Security is the topic of the day

In the 21st century, and with information as the key asset of every organization today, security is essential to the office — for documents and for any devices connected to the network. When it comes to networked multifunction devices, or MFPs, many vulnerabilities can be present because these devices can print, copy, scan to network destinations, send email attachments and handle incoming and outgoing fax transmissions. Thus, an MFP’s entire system, along with any device management software on the network, must be evaluated and certified in order for IT and all the workers of an organization to be certain that their documents and network are safe from information predators — or even from internal security breaches.

In this respect, not all MFPs are equal.

According to “Plugging the MFP Security Gap” by Mason Olds, IT World Canada (, there are five areas where documents generated by MFPs are most at risk:

  1. From the desktop: A file can be seized en route from the desktop to the server and used either in its existing form or modified and even exploited externally.
  2. At the server: Jobs sent to the MFP for printing typically sit unprotected on the server queue. At this stage, an internal hacker can pause the printing queue, copy a file, and restart the queue without noticeably disrupting the system.
  3. Between the server and the MFP: This is another point where documents are traveling unprotected — while on the way to the MFP device, information is fully exposed to anyone who can tap into the network.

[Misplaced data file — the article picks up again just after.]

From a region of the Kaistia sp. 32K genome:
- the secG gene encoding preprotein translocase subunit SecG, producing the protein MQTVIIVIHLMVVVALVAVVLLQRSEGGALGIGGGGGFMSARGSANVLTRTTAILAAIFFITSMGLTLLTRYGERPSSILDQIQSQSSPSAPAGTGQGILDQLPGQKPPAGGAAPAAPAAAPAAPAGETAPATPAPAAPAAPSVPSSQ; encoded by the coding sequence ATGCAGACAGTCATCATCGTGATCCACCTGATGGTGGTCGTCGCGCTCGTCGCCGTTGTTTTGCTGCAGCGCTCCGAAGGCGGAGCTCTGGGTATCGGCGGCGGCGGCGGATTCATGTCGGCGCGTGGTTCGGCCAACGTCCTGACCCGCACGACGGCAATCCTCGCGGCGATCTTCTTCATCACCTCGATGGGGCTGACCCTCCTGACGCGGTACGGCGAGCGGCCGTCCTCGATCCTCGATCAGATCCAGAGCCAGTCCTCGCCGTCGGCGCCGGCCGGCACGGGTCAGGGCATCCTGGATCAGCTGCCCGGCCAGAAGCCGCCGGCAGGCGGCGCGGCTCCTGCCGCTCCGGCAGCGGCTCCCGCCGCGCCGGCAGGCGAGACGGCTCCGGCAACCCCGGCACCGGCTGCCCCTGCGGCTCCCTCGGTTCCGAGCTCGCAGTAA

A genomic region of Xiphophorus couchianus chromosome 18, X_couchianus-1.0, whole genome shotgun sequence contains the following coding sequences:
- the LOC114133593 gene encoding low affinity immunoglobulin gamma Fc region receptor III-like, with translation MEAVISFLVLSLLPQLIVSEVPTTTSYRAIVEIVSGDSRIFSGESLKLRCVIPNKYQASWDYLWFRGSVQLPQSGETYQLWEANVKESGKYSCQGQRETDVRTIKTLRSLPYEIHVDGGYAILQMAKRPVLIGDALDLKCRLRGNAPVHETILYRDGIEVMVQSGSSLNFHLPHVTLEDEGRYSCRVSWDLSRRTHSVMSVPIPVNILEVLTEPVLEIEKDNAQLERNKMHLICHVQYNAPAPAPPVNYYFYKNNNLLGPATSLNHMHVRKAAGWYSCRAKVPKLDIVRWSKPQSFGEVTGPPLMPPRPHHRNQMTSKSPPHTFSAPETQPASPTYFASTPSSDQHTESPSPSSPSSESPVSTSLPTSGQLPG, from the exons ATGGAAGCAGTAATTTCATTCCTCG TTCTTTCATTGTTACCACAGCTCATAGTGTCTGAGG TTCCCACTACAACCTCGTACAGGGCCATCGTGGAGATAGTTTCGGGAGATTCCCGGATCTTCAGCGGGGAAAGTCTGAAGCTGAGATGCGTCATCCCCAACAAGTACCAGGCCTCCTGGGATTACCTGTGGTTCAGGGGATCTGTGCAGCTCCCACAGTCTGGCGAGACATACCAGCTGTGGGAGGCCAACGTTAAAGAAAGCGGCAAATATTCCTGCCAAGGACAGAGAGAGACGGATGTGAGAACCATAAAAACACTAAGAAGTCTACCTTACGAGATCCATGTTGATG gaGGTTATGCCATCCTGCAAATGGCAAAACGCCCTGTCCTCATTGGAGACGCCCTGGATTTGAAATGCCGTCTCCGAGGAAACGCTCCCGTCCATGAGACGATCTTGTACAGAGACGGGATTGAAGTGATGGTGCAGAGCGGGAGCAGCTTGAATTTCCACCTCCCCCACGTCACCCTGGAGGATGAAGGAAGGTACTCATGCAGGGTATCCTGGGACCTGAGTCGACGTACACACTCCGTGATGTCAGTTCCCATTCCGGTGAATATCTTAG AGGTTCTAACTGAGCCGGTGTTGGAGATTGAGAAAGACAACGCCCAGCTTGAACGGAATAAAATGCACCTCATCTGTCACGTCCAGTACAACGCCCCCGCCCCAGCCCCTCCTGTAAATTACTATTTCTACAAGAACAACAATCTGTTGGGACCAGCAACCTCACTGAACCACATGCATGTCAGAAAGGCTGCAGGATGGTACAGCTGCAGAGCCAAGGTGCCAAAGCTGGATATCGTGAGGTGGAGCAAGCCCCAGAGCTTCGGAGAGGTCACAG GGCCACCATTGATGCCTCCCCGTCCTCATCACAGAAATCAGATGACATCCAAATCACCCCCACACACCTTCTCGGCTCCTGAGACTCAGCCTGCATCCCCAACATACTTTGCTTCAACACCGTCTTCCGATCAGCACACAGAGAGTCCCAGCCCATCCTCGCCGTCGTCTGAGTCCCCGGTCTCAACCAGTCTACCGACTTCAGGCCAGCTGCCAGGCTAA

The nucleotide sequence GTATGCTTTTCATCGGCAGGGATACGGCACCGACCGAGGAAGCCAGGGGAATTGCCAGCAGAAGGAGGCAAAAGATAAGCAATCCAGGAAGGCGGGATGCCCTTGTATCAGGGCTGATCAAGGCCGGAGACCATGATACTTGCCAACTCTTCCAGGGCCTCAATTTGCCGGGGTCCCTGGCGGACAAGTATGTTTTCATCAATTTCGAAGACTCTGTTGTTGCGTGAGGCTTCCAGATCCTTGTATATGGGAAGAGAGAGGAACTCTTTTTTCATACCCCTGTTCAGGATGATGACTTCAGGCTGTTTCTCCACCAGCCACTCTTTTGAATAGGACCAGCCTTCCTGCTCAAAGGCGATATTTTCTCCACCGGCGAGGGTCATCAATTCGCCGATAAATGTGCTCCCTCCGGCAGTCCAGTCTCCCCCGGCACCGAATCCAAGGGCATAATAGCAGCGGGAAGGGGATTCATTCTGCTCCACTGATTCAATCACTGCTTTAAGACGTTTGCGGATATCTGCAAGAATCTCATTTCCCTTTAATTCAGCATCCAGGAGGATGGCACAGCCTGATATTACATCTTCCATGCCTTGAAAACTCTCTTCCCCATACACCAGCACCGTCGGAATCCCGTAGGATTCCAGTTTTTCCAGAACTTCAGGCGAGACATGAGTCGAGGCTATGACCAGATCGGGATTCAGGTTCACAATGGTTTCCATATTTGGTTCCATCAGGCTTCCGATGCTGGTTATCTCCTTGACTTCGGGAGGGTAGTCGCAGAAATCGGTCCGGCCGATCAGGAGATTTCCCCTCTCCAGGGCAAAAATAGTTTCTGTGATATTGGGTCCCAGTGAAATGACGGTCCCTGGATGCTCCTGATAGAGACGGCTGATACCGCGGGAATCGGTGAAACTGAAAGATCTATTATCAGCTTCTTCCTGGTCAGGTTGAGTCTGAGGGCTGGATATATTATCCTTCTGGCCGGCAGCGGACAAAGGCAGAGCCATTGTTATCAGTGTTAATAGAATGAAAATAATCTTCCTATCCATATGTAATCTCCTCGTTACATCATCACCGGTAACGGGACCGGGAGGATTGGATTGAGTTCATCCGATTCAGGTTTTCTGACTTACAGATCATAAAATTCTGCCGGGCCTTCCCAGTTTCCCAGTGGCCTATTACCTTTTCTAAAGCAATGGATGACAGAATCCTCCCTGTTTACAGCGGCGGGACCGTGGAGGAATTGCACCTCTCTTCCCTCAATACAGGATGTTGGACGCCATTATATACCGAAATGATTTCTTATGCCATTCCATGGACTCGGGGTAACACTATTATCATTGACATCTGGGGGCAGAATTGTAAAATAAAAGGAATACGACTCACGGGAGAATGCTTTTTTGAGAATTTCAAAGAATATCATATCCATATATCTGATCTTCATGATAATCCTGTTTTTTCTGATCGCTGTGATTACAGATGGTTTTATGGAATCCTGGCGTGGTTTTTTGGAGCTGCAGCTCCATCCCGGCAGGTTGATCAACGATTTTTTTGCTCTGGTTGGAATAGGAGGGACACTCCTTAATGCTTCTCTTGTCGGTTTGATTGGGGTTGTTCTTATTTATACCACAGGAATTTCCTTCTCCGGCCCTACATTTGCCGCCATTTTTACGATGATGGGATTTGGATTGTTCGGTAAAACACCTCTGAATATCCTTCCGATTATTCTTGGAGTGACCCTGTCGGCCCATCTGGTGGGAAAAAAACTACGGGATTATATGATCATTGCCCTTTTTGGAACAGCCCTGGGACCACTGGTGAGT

4. On the MFP: All information sent to the MFP is stored in the device’s hard drive. MFP hard drives can typically store about as much information as a PC hard drive.
  5. Left in the output tray or on the glass: In most office environments, it is common to pick up printed materials or leftover originals that belong to a co-worker.

Xerox reduces the risk for connected MFPs

MFPs evolved from copiers almost ten years ago. The guts of an MFP are essentially computer components — complete with a hard drive and memory — so that it can capture and manipulate image data and convert it into bits and bytes. Every time someone prints, scans, copies or faxes a document, the MFP is potentially vulnerable to attack by unauthorized users. That’s why it’s so essential for any MFP to be tested extensively for security vulnerabilities in its software before it goes to market.

Xerox provides more security for potential entry points to its MFPs than any of its competitors. It also continues to update those security functions on a regular basis. IT managers will find that Xerox offers the broadest range of multifunction systems that meet the internationally recognized standard for security, which is why they’ve earned Common Criteria full system certification.

“Unlike other document services vendors, Xerox has the entire multifunction system evaluated, rather than just a security kit or an individual security feature.” Recharger Magazine, 4/27/07

The following security functions have been included in Xerox Common Criteria certifications:

  • Encryption with Secure Protocols
  • Authentication
  • Internal Audit Log
  • Firewall
  • Image Overwrite
  • Embedded Fax
  • Secure Print

To receive a free security whitepaper, “Why MFPs Matter to IT: Ensuring Security on the Network”, send an email to Deanna at with Security in the subject line.

Here’s a link to the list of Xerox MFPs that are Common Criteria certified on the entire system:

With the proliferation of networked multifunction devices in today’s offices, and the amount of information that is sent, stored and shared viat those MFPs, the security of those devices should be among the top concerns of IT managers.

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